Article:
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Broken bank promises, businesses stuck   2010-02-01 - VietNamNet/TT

Businesses are complaining that their business plan have been damaged because banks refuse to provide loans.

 

 
X., director of a construction company, has paid back his four billion dong debt that just matured. The bank promised to provide another loan, but then refused, even though the new loan would be equal to ¼ of the debt he has already paid.

 

An advertising firm relied on a promise from a joint stock bank to give loans to fund their purchase of a car. The firm paid 30 percent of the car’s value already. The auto sales branch received verification from the bank on the loan and has fulfilled vehicle registration procedures.

 

However, the bank broke its promise, refused to grant the loan, and the firm had to sell the car just to pay for it, losing hundreds of millions of dong.

 

The demand for capital is always high at this time of year, so bank loan refusals and loan acceptance reversals have badly affected business operations.

 

To have enough capital to run their businesses, enterprises must borrow money on the black market at the exorbitantly high interest rate of five percent per month, or 60 percent per annum (the ceiling interest rate commercial banks can lend to clients now is 12 percent per annum). Some businesses say they can borrow money from banks, but with disadvantageous terms.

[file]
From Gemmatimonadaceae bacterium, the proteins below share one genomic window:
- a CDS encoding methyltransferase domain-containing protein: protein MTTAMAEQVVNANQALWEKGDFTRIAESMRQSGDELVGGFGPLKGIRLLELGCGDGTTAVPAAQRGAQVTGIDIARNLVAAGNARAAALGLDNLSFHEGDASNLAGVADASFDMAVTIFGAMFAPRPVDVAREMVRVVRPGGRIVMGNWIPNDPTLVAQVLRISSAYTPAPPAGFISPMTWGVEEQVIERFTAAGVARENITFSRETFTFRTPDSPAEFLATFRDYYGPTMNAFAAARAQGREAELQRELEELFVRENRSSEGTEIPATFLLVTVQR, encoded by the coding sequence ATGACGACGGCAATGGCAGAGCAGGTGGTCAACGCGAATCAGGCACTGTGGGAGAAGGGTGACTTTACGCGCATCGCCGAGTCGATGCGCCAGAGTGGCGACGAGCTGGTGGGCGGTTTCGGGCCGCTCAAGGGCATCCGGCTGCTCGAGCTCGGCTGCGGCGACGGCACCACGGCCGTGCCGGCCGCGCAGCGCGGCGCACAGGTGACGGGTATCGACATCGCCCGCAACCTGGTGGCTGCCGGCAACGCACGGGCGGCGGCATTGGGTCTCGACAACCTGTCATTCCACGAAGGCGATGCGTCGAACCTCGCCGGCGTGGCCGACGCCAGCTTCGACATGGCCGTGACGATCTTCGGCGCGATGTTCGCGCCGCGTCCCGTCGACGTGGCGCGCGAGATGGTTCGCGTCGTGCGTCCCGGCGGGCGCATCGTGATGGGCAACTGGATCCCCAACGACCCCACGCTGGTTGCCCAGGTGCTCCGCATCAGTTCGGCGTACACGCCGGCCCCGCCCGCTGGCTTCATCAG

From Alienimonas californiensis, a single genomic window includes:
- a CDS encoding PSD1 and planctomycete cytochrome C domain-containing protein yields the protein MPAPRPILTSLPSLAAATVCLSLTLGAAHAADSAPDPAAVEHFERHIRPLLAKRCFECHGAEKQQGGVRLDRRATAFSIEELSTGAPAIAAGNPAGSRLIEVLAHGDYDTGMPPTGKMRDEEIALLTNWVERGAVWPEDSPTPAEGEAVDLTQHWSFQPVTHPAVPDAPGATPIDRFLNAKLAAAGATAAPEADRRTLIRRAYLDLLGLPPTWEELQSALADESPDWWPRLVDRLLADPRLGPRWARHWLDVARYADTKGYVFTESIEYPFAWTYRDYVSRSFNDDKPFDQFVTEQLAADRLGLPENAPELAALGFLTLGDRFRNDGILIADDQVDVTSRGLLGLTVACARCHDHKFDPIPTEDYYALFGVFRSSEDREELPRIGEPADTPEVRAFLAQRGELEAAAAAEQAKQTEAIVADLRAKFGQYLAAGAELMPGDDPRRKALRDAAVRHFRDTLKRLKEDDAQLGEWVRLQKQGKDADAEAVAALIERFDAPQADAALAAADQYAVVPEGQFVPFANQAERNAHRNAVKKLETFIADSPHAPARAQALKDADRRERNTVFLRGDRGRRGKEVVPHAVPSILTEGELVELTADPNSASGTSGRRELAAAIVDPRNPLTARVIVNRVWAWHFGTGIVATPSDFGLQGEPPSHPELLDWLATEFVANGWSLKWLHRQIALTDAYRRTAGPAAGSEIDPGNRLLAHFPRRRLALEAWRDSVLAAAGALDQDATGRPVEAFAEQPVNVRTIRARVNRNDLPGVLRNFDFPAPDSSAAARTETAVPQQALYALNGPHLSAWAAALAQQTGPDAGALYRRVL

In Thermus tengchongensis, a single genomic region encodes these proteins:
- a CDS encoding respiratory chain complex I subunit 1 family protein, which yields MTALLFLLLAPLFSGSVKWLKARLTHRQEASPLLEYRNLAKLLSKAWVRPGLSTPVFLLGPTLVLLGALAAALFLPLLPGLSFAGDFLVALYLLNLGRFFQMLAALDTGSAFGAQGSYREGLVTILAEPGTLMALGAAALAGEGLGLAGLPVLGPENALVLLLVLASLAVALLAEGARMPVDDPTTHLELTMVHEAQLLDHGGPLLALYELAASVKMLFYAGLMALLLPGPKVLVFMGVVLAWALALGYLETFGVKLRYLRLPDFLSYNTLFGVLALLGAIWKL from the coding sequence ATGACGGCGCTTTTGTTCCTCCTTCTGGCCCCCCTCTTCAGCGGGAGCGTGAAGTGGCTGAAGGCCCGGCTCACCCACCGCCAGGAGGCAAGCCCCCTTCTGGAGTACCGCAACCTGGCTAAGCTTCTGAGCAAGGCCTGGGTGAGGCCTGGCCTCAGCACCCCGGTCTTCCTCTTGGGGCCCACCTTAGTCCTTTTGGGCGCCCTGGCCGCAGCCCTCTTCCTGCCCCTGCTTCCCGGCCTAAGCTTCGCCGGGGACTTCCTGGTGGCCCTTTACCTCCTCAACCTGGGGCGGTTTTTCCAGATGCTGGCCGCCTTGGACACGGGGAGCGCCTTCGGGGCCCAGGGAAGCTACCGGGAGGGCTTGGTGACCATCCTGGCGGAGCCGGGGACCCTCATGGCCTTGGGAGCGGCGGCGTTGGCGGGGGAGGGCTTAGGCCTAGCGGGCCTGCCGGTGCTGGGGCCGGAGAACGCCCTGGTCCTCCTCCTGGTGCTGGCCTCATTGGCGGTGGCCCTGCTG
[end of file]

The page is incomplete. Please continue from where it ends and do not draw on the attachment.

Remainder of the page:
An electronics company director in HCM City observed that he borrowed in dong, but the bank disbursed the funds in gold. In its contract, the company borrowed three billion dong, but the bank gave them gold after calculating that a tael of gold was equal to 26.43 million dong on January 29. The lending interest rate is 18 percent per annum.

 

The director complained that he has been incurring “doubled” risks because of the fluctuating gold price.

 

Other businesses admit they can borrow money, but suffer sky-high lending interest rates. Businesses borrow money to meet production and business plans, so they need to borrow at 12 percent per annum at maximum. Yet banks deliberately consider the loans to be consumer loans, so that they can lend money at higher interest rates.

 

Banks that have refused to provide loans, frankly acknowledge they must restrict loans because capital is limited and lending money at low interest rates means not enough funds to cover expenses.

 

A joint stock bank director remarked that the current single lending interest rate makes it difficult to control the capital flow in the best interests of the national economy.  In theory, trading companies have higher profits than production companies, and if banks determine interest rates, they set higher rates for trading companies than for others. The high profits then are used to offset lower profits. Under the present conditions, however, the director lamented that this cannot be done.



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